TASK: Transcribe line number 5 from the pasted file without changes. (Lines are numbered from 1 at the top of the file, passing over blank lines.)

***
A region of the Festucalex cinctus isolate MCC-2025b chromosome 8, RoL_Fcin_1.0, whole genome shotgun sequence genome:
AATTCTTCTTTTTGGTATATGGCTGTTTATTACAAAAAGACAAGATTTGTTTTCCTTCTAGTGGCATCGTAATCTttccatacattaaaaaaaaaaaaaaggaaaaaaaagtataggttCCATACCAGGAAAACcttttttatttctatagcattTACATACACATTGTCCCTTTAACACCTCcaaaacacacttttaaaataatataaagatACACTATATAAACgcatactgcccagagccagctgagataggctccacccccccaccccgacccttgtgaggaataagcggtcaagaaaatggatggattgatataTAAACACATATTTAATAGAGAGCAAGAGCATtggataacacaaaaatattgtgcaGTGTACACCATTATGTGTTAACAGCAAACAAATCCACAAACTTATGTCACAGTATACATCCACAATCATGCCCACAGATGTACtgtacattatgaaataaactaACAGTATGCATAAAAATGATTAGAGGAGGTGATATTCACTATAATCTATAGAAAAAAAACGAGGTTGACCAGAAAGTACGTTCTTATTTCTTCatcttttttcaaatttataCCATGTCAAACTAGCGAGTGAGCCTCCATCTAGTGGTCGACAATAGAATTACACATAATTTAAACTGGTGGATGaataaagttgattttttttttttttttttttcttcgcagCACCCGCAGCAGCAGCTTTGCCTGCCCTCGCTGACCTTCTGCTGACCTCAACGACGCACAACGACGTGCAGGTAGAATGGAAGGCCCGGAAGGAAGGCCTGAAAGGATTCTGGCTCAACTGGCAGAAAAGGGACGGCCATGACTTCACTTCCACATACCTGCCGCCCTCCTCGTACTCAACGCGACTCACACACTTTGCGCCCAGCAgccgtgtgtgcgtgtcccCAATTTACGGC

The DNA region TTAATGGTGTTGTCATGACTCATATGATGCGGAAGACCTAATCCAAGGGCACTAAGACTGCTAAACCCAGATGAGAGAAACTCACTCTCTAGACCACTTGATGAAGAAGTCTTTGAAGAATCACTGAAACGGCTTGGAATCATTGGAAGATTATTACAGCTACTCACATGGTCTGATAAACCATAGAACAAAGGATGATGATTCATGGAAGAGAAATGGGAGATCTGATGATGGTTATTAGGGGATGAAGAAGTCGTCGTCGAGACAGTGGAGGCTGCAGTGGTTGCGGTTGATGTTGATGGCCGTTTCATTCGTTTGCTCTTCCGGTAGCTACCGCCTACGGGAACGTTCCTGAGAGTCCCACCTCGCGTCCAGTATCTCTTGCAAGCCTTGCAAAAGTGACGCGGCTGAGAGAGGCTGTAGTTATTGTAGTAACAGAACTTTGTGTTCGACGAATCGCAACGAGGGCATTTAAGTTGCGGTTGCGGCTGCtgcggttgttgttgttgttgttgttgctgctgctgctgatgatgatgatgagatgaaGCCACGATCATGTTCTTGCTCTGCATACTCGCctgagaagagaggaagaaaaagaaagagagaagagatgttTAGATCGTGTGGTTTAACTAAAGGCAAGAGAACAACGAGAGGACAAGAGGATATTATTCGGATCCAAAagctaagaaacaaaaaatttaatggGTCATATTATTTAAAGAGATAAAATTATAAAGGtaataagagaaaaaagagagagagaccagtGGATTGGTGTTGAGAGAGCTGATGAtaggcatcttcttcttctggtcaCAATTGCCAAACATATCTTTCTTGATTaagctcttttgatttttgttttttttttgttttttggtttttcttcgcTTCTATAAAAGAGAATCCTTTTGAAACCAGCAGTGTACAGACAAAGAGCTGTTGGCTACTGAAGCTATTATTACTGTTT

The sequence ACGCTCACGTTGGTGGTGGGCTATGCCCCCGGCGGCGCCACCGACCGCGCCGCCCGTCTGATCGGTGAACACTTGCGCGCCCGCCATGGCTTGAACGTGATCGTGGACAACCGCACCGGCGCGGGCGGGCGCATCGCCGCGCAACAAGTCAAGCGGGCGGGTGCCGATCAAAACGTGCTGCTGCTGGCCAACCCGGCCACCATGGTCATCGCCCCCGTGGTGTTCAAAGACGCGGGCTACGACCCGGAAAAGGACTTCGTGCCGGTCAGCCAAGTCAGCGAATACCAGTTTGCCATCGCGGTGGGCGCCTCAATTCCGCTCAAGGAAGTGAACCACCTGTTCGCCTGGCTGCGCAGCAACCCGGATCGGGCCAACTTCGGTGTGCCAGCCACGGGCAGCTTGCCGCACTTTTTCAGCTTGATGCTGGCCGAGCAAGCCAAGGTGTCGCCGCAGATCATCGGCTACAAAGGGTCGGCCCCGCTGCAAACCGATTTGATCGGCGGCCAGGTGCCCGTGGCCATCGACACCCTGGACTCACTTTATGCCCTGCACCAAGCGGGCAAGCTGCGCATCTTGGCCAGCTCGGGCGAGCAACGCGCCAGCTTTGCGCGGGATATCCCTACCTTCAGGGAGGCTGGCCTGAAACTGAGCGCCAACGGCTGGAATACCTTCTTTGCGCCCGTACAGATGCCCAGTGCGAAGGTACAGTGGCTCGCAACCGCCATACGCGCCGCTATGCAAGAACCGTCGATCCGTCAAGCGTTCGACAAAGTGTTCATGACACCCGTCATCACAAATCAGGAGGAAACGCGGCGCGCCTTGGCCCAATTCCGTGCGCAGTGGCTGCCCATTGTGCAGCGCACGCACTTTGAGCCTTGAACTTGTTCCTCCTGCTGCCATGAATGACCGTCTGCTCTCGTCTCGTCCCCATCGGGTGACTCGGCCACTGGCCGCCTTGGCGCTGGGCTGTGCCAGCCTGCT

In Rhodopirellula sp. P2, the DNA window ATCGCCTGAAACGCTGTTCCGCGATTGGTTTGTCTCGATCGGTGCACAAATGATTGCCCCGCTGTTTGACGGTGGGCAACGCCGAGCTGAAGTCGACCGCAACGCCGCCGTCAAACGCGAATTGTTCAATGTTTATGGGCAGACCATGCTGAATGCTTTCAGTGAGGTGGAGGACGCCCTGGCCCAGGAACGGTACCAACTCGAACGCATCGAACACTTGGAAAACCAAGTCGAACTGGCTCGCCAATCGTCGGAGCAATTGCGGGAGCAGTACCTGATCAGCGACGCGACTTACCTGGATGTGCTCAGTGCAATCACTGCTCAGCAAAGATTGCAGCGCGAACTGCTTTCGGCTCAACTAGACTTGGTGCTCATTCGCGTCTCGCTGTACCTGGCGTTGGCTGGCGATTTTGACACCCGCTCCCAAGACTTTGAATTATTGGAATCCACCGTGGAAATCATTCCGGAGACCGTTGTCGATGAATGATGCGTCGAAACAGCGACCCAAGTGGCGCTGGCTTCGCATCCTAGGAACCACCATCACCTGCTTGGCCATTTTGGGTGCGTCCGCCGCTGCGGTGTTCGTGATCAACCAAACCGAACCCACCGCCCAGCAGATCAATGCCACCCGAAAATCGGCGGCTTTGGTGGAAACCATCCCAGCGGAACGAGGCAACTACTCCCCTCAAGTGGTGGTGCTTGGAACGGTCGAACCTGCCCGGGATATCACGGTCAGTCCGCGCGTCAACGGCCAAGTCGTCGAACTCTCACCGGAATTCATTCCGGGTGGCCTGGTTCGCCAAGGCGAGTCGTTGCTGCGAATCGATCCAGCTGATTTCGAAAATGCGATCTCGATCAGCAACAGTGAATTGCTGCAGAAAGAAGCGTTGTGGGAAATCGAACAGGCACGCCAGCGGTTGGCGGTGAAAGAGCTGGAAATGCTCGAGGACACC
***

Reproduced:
In Rhodopirellula sp. P2, the DNA window ATCGCCTGAAACGCTGTTCCGCGATTGGTTTGTCTCGATCGGTGCACAAATGATTGCCCCGCTGTTTGACGGTGGGCAACGCCGAGCTGAAGTCGACCGCAACGCCGCCGTCAAACGCGAATTGTTCAATGTTTATGGGCAGACCATGCTGAATGCTTTCAGTGAGGTGGAGGACGCCCTGGCCCAGGAACGGTACCAACTCGAACGCATCGAACACTTGGAAAACCAAGTCGAACTGGCTCGCCAATCGTCGGAGCAATTGCGGGAGCAGTACCTGATCAGCGACGCGACTTACCTGGATGTGCTCAGTGCAATCACTGCTCAGCAAAGATTGCAGCGCGAACTGCTTTCGGCTCAACTAGACTTGGTGCTCATTCGCGTCTCGCTGTACCTGGCGTTGGCTGGCGATTTTGACACCCGCTCCCAAGACTTTGAATTATTGGAATCCACCGTGGAAATCATTCCGGAGACCGTTGTCGATGAATGATGCGTCGAAACAGCGACCCAAGTGGCGCTGGCTTCGCATCCTAGGAACCACCATCACCTGCTTGGCCATTTTGGGTGCGTCCGCCGCTGCGGTGTTCGTGATCAACCAAACCGAACCCACCGCCCAGCAGATCAATGCCACCCGAAAATCGGCGGCTTTGGTGGAAACCATCCCAGCGGAACGAGGCAACTACTCCCCTCAAGTGGTGGTGCTTGGAACGGTCGAACCTGCCCGGGATATCACGGTCAGTCCGCGCGTCAACGGCCAAGTCGTCGAACTCTCACCGGAATTCATTCCGGGTGGCCTGGTTCGCCAAGGCGAGTCGTTGCTGCGAATCGATCCAGCTGATTTCGAAAATGCGATCTCGATCAGCAACAGTGAATTGCTGCAGAAAGAAGCGTTGTGGGAAATCGAACAGGCACGCCAGCGGTTGGCGGTGAAAGAGCTGGAAATGCTCGAGGACACC